"In the warm electric light beneath Westminster in the heart of London, the Prime Minister stares intently at the wall. He is pondering lines drawn upon a massive chart in his underground Cabinet Room. That map records the last known positions of numerous convoys and task forces in the Atlantic Ocean, each represented by pins and strings. Anxiety and frustration keep him there. The pins and strings convey old information, and the Prime Minister is keen to update the situation as he waits for new reports that will change the map. He has taken to lingering in that room often in recent weeks as he and his subordinates endure the hours as battles unfold and fate tips in one direction or the other. The balance has not been kind to the Royal Navy.
It is March 18, 1941, and Winston Churchill is momentarily quiet as he ponders that wall. He is dictating a radio address to the nation, struggling to find the words. He must acknowledge that twenty-two British merchant ships, nearly 120,000 tons of materiel, have just been sent to the bottom by two German battlecruisers. Those raiders are now represented as a pin on that map, refitting in a French port for their next campaign, a coordinated action intended to link forces with another ship, the mighty Bismarck. Churchill fears that ship above all others, and dreads the day he will see her represented on the chart before him.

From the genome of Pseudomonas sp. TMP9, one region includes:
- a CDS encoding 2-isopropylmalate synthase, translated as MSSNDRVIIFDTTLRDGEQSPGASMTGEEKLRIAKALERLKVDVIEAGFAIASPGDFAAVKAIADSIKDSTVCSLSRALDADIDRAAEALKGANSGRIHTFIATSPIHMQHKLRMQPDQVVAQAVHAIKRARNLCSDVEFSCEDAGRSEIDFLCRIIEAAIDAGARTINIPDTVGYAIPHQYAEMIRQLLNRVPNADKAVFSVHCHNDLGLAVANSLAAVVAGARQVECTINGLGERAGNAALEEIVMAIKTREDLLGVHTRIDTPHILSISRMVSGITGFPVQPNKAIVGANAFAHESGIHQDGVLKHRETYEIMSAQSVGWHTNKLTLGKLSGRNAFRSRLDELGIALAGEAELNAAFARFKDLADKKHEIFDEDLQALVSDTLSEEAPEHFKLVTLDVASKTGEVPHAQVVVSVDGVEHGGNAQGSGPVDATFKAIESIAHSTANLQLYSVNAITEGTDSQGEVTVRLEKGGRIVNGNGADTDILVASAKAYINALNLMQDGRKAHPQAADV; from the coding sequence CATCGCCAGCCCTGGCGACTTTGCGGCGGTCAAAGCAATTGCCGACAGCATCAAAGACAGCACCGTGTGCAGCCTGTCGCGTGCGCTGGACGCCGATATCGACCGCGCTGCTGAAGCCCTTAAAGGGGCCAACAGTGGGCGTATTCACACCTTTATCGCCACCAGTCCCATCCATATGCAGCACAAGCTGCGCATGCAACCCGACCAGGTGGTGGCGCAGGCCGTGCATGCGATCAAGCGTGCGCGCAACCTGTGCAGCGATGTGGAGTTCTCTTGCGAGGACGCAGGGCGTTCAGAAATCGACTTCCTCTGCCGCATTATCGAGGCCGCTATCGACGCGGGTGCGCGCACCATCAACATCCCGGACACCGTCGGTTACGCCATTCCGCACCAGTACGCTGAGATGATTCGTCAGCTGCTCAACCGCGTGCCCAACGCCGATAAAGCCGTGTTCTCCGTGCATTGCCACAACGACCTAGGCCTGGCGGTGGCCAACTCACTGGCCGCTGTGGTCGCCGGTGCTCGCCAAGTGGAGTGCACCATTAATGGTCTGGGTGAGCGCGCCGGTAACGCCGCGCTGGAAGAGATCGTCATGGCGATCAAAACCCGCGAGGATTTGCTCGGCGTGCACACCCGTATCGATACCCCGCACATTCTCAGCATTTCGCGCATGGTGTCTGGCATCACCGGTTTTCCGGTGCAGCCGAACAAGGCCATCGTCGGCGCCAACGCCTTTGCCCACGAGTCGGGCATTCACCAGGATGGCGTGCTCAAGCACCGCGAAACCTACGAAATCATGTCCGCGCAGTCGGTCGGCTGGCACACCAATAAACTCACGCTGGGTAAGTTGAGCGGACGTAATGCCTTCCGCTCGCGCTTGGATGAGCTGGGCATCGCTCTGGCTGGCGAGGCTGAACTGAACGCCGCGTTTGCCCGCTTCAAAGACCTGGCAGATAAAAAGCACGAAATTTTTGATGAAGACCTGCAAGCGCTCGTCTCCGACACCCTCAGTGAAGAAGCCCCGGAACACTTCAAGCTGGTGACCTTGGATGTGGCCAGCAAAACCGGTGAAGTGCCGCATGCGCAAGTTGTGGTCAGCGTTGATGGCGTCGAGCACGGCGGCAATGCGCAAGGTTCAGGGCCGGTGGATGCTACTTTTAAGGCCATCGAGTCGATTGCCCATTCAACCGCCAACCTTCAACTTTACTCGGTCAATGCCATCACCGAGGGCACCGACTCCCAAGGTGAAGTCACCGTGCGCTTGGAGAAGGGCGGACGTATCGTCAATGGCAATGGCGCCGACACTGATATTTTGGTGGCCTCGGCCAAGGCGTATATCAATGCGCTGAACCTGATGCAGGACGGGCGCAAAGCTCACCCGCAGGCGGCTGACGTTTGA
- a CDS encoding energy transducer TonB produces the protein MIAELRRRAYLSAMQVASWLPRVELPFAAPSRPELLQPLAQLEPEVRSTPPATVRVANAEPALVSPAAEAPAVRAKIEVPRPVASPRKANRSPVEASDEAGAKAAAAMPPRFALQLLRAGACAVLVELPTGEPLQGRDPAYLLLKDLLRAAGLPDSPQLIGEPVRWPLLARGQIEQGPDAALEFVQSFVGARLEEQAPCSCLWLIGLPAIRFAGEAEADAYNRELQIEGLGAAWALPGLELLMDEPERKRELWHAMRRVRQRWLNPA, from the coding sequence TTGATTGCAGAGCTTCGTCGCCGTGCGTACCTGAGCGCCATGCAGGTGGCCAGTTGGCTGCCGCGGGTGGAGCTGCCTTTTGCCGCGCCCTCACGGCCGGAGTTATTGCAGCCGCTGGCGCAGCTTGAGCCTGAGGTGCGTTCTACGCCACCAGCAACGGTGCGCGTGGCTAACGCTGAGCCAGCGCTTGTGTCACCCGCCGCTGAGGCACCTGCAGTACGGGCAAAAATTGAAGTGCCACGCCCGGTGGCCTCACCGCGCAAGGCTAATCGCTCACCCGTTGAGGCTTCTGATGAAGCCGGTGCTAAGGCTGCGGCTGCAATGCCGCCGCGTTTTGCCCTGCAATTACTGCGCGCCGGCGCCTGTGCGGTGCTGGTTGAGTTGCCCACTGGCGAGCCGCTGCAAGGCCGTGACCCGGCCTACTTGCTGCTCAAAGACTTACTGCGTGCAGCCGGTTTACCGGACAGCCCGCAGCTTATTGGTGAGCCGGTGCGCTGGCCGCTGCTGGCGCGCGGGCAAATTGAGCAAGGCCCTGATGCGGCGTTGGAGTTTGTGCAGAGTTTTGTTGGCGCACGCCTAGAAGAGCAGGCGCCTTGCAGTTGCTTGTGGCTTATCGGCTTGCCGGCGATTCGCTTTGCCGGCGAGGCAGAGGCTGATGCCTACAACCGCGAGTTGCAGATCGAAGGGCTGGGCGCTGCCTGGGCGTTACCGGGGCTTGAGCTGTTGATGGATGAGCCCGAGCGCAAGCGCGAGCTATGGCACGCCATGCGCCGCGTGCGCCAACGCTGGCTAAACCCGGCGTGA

The Prime Minister takes another puff of his cigar and clears his throat, prompting the secretary to ready his fingers at the typewriter. After another puff, he continues: "We must regard the Battle of the Atlantic as one of the most momentous ever fought in all the annals of the war."
Atlantic Chase simulates the naval campaigns fought in the North Atlantic between the surface fleets of the Royal Navy and the Kriegsmarine between 1939 and 1942. It utilizes a system of trajectories to model the fog of war that bedeviled the commands during this period. Just as the pins and strings adorning Churchill’s wall represented the course of the ships underway, players arrange trajectory lines across the shared game board, each line representing a task force’s path of travel. Without resorting to dummy blocks, hidden movement, or a double-blind system requiring a referee or computer, players experience the uncertainty endemic to this period of naval warfare. This system also has the benefit of allowing the game to be played solitaire, and to be played quickly.